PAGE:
New York University physicists have developed a method that modelsbiological cell-to-cell adhesion that could also have industrialapplications. This system, created in the laboratory of Jasna Brujic, anassistant professor in NYU's Department of Physics and part of itsCenter for Soft Matter Research, is an oil-in-water solution whosesurface properties reproduce those found on biological cells. Specifically, adhesion between compressed oil droplets mimics themechanical properties of tissues and opens the path to numerouspractical applications, ranging from biocompatible cosmetics toartificial tissue engineering. Their method is described in the journal the Proceedings of theNational Academy of Sciences. Previously, Brujic's laboratory has determined how spheres pack anddevised methods for manipulating the packing process. |
In this PNASstudy, Brujic and her research team sought to create a method thatwould address the role of packing in tissues from the point of viewof how mechanical forces affect protein-protein adhesion betweencells. In biology, cell-to-cell adhesion is crucial to the integrity oftissue structure-cells must come together and stick in order toensure tissue cohesion. However, the daunting complexity ofbiological systems has long prevented their description usinggeneral theoretical concepts taken from the physical sciences. For this reason, the research team designed an original biomimeticsolution, or emulsion, that reproduces the main features ofcell-to-cell adhesion in tissues.
Emulsions form the basis for a range of consumer products,including butter, ice cream, and milk. In addition, the emulsion inthe PNAS study is tuned to match the attractive and repulsiveinteractions that govern adhesion between cells. The experimentalconditions reveal the circumstances under which pushing forces arenecessary to create adhesion. By varying the amount of force by which the droplets of oil werecompressed by centrifugation and the amount of salt added to thissolution, the NYU team was able to isolate the optimal conditionsfor cell-to-cell adhesion. Screening electrostatic charges by the addition of salt andcompressing the droplets by force enhances protein-proteininteractions on the droplet surfaces.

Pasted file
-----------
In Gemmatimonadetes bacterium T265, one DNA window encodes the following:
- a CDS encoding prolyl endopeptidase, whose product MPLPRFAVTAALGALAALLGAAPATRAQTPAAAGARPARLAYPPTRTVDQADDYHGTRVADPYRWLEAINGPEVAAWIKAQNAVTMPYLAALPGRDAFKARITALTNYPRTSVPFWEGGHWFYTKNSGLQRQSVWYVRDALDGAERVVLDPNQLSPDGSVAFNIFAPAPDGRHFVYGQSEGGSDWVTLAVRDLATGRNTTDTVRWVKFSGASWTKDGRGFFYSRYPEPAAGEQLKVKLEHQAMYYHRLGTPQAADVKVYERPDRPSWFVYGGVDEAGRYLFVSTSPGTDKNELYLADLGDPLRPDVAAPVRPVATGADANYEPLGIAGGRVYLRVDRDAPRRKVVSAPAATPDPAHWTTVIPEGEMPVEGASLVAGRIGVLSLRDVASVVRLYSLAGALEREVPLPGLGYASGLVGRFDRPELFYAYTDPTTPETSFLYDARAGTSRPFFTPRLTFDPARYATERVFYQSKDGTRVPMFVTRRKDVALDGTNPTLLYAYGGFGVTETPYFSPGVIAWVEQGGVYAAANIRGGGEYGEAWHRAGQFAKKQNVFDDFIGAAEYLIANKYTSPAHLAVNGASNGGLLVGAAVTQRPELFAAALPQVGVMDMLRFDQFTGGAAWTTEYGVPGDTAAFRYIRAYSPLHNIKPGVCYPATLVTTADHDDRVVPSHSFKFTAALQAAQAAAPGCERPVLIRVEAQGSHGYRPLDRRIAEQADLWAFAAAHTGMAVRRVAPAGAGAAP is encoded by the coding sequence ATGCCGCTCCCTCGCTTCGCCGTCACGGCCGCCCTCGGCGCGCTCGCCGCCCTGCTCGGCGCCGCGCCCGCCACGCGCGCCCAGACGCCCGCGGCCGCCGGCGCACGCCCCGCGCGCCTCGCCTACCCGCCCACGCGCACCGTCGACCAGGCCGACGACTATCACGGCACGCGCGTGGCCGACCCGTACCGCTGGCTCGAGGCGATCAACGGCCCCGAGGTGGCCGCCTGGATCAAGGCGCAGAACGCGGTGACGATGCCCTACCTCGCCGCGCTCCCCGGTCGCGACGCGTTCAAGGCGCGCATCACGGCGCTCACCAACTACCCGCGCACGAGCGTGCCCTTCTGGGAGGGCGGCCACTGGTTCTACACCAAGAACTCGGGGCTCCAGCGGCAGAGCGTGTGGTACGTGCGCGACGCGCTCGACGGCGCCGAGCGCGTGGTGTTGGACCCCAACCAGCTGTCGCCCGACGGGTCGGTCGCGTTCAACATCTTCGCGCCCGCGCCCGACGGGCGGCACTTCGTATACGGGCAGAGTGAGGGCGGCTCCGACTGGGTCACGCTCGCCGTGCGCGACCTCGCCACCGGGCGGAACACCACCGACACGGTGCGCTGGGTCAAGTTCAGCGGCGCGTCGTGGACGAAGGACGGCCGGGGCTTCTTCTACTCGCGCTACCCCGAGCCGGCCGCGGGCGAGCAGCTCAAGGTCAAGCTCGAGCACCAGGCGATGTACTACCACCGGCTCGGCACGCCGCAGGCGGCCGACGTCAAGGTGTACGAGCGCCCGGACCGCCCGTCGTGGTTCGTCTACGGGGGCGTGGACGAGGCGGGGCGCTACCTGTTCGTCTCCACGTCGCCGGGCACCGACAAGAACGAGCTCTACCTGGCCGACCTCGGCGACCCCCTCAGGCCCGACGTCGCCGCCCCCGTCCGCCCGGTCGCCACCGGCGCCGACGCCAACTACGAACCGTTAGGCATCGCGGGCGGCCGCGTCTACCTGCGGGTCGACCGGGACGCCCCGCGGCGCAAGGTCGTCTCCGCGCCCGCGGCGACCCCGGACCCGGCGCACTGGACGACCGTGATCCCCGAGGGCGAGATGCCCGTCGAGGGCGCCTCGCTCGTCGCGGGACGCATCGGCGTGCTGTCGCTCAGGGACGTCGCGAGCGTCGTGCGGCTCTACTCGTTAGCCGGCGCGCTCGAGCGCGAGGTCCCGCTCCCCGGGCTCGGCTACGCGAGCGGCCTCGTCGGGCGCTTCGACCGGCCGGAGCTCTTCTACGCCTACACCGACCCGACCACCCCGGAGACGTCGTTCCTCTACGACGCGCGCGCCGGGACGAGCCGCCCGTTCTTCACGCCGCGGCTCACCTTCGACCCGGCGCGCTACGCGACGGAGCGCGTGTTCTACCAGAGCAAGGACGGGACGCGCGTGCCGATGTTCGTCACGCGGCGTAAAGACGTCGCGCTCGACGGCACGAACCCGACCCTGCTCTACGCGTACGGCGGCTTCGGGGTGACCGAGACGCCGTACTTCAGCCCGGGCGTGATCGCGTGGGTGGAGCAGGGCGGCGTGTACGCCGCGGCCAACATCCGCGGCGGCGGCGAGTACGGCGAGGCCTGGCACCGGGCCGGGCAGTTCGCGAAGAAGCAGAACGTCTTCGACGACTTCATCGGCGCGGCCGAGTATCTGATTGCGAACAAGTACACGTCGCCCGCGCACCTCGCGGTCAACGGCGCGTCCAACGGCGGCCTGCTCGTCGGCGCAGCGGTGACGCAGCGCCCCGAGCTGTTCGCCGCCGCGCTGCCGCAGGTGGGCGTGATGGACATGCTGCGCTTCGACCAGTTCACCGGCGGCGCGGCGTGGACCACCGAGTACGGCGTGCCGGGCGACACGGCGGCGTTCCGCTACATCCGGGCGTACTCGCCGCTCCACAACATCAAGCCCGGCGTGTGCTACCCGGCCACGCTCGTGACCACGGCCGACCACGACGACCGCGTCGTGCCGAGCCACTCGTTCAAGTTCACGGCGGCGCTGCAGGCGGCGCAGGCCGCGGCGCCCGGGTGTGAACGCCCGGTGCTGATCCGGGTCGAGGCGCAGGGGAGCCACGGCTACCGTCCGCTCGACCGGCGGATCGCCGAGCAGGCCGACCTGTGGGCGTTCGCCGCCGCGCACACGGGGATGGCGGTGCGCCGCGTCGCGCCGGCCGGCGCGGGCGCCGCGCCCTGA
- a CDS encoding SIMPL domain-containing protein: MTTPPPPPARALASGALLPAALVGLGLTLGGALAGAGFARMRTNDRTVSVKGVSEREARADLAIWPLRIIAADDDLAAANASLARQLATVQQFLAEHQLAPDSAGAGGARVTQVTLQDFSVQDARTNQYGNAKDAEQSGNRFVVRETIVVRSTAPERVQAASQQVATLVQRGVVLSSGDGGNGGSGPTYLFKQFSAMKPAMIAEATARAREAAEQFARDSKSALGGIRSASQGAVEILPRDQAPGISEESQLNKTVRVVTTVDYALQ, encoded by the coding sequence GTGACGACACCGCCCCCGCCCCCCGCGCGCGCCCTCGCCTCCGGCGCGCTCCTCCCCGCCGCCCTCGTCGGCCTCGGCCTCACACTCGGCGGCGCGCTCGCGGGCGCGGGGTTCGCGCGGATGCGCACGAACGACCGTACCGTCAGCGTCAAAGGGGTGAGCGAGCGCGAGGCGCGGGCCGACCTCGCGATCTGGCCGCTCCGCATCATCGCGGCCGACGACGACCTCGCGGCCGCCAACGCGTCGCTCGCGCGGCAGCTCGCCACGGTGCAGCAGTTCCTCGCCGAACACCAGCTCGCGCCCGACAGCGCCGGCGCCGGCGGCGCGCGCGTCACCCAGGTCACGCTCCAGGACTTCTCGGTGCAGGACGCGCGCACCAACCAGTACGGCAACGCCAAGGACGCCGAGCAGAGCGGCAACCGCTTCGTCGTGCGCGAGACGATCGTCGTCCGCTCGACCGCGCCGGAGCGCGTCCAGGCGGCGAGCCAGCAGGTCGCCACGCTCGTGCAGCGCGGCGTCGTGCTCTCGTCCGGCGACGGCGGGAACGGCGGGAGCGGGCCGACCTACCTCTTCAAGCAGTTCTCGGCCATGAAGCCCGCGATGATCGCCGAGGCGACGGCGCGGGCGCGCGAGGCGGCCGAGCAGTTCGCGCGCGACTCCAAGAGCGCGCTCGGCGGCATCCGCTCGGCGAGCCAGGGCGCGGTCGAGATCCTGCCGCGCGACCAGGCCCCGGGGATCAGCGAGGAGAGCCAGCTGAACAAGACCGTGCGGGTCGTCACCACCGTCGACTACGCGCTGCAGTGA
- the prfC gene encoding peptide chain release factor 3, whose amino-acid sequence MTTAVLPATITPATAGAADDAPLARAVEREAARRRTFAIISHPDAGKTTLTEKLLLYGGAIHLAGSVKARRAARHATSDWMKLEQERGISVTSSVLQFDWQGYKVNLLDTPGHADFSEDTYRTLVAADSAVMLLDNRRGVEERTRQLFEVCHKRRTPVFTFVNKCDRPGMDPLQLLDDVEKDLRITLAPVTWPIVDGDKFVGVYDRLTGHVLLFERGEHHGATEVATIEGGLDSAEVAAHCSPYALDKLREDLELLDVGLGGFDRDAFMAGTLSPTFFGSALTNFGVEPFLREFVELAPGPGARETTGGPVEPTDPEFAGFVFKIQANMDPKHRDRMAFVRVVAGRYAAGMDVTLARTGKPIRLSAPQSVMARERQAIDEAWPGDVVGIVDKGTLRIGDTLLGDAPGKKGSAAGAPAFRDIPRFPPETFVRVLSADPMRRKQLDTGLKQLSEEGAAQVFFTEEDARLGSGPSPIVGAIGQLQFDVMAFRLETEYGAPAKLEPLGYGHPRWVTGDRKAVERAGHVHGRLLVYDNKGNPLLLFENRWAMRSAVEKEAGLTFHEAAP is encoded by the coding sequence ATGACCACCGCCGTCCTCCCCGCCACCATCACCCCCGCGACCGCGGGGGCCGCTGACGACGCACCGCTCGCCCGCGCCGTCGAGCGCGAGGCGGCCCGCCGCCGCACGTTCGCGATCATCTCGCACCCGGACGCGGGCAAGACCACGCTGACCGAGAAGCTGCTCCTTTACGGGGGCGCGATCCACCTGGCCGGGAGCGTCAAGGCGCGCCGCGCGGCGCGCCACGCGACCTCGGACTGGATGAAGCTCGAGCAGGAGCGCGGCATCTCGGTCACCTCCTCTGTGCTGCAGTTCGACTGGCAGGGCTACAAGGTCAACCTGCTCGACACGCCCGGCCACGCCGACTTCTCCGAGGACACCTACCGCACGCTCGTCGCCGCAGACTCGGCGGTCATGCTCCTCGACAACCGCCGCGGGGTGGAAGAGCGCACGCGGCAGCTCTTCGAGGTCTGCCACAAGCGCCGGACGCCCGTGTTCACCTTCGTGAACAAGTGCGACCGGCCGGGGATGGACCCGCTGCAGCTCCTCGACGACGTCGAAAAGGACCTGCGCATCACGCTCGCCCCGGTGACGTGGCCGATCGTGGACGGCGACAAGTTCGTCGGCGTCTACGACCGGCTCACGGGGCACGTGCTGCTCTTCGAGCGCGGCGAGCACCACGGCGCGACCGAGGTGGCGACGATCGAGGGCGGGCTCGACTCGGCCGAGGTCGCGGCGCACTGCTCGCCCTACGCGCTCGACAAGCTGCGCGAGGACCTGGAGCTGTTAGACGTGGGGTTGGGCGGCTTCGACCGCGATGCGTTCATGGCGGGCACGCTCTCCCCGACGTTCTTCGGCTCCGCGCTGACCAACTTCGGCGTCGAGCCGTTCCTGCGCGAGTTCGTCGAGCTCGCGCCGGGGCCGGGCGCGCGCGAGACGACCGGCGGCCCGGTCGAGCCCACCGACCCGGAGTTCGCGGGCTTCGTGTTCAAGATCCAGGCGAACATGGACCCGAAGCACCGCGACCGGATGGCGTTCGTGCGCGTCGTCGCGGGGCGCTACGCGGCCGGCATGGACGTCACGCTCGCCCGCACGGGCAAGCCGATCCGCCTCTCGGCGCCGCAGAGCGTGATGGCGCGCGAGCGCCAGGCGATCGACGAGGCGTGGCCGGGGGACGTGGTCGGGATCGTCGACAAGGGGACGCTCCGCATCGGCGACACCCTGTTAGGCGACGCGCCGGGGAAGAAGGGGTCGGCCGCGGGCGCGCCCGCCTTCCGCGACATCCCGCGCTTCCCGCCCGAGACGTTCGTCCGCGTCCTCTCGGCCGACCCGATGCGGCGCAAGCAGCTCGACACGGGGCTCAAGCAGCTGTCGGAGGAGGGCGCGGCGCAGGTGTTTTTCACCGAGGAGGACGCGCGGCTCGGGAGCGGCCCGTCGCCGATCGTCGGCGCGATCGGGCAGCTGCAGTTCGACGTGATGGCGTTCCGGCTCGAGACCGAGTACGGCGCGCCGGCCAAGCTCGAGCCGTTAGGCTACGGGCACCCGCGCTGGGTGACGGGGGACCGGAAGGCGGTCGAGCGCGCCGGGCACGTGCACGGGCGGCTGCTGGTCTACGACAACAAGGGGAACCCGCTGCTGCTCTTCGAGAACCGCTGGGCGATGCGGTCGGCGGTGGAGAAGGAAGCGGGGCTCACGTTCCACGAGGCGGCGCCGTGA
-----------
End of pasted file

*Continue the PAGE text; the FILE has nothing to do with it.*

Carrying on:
This leads to adhesionbetween contacting droplets covering all the interfaces, just as inthe case of biological tissues. Their results, which matched the researchers' theoretical modelingof the process, offer a method for manipulating force and pressurein order to bind emulsions. This serves as a starting point for enriching a range of consumerproducts, by reconfiguring their molecular make-up to enhanceconsistency and function, and for improving pharmaceuticals, bybolstering the delivery of therapeutic molecules to the bloodstream. The study's other authors were Lea-Laetitia Pontani, a postdoctoralresearch scientist, and Ivane Jorjadze, a graduate student, bothfrom NYU's Department of Physics and the Center for Soft MatterResearch, as well as Virgile Viasnoff, an Associate Professor atthe National University of Singapore and the French researchinstitute, CNRS/ESPCI.
We are high quality suppliers, our products such as V Shaped Mixer , Oscillating Granulator for oversee buyer. To know more, please visits Pulveriser Machine.
Related Articles -
V Shaped Mixer, Oscillating Granulator,